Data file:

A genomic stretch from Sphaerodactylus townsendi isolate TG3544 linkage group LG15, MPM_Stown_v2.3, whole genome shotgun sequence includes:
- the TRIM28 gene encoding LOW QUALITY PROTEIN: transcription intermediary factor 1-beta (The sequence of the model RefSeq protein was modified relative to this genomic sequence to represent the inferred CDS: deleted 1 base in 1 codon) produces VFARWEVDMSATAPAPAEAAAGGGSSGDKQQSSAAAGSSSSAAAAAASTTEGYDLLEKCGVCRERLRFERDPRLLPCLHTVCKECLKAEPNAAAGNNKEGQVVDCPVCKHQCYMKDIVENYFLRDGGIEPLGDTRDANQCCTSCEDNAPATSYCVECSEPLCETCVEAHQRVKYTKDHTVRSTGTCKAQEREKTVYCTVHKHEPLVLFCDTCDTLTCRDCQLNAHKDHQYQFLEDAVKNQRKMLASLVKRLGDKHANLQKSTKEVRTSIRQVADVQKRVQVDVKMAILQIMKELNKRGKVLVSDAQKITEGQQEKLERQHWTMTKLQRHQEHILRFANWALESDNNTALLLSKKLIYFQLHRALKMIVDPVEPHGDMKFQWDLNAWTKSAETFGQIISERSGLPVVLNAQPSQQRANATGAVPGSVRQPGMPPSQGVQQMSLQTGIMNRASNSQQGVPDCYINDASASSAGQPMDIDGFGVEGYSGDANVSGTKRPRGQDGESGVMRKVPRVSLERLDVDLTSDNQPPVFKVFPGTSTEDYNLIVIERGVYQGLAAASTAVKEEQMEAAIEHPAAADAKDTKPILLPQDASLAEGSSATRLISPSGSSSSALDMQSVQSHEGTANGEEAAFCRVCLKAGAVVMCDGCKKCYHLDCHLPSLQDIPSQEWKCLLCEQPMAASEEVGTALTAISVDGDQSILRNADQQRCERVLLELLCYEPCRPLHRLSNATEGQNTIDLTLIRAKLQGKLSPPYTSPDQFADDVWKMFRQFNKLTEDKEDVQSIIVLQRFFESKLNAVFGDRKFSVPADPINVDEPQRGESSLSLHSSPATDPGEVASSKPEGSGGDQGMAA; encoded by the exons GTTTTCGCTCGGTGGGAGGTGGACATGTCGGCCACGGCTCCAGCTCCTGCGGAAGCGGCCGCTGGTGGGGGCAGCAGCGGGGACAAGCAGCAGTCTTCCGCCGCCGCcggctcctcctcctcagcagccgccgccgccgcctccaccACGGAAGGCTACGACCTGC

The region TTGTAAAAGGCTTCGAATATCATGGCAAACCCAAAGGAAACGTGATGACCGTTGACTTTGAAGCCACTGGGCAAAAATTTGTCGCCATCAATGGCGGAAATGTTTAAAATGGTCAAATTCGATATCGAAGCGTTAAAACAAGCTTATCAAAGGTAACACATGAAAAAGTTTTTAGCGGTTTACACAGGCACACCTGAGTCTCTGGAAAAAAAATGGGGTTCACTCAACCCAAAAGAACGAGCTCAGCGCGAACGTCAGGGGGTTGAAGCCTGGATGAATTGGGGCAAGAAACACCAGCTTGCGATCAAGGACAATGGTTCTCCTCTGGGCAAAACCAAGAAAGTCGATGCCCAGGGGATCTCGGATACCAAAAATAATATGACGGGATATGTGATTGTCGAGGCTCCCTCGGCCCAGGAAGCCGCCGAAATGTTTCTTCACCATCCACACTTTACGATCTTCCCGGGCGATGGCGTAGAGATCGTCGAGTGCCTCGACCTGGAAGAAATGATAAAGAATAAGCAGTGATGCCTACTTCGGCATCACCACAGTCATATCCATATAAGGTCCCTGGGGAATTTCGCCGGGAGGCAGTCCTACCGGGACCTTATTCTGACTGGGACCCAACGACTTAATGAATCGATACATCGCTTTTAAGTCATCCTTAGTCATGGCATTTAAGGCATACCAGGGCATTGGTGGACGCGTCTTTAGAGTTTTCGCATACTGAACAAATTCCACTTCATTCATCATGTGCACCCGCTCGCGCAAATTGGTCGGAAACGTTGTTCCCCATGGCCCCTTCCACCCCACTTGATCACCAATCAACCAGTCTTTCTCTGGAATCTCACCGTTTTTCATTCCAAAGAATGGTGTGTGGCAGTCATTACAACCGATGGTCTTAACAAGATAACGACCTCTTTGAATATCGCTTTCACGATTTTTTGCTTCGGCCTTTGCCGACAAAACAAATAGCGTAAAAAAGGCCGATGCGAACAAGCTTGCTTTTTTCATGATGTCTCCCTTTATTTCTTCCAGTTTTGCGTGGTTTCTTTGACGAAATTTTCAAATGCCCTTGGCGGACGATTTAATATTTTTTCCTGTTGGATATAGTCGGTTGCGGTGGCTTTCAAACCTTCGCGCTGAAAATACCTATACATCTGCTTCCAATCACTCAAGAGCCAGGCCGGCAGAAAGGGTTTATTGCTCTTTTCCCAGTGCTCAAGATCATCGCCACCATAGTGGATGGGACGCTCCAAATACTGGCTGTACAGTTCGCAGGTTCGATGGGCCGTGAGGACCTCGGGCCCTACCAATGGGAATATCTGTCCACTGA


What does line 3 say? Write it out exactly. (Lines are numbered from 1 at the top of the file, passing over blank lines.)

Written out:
The region TTGTAAAAGGCTTCGAATATCATGGCAAACCCAAAGGAAACGTGATGACCGTTGACTTTGAAGCCACTGGGCAAAAATTTGTCGCCATCAATGGCGGAAATGTTTAAAATGGTCAAATTCGATATCGAAGCGTTAAAACAAGCTTATCAAAGGTAACACATGAAAAAGTTTTTAGCGGTTTACACAGGCACACCTGAGTCTCTGGAAAAAAAATGGGGTTCACTCAACCCAAAAGAACGAGCTCAGCGCGAACGTCAGGGGGTTGAAGCCTGGATGAATTGGGGCAAGAAACACCAGCTTGCGATCAAGGACAATGGTTCTCCTCTGGGCAAAACCAAGAAAGTCGATGCCCAGGGGATCTCGGATACCAAAAATAATATGACGGGATATGTGATTGTCGAGGCTCCCTCGGCCCAGGAAGCCGCCGAAATGTTTCTTCACCATCCACACTTTACGATCTTCCCGGGCGATGGCGTAGAGATCGTCGAGTGCCTCGACCTGGAAGAAATGATAAAGAATAAGCAGTGATGCCTACTTCGGCATCACCACAGTCATATCCATATAAGGTCCCTGGGGAATTTCGCCGGGAGGCAGTCCTACCGGGACCTTATTCTGACTGGGACCCAACGACTTAATGAATCGATACATCGCTTTTAAGTCATCCTTAGTCATGGCATTTAAGGCATACCAGGGCATTGGTGGACGCGTCTTTAGAGTTTTCGCATACTGAACAAATTCCACTTCATTCATCATGTGCACCCGCTCGCGCAAATTGGTCGGAAACGTTGTTCCCCATGGCCCCTTCCACCCCACTTGATCACCAATCAACCAGTCTTTCTCTGGAATCTCACCGTTTTTCATTCCAAAGAATGGTGTGTGGCAGTCATTACAACCGATGGTCTTAACAAGATAACGACCTCTTTGAATATCGCTTTCACGATTTTTTGCTTCGGCCTTTGCCGACAAAACAAATAGCGTAAAAAAGGCCGATGCGAACAAGCTTGCTTTTTTCATGATGTCTCCCTTTATTTCTTCCAGTTTTGCGTGGTTTCTTTGACGAAATTTTCAAATGCCCTTGGCGGACGATTTAATATTTTTTCCTGTTGGATATAGTCGGTTGCGGTGGCTTTCAAACCTTCGCGCTGAAAATACCTATACATCTGCTTCCAATCACTCAAGAGCCAGGCCGGCAGAAAGGGTTTATTGCTCTTTTCCCAGTGCTCAAGATCATCGCCACCATAGTGGATGGGACGCTCCAAATACTGGCTGTACAGTTCGCAGGTTCGATGGGCCGTGAGGACCTCGGGCCCTACCAATGGGAATATCTGTCCACTGA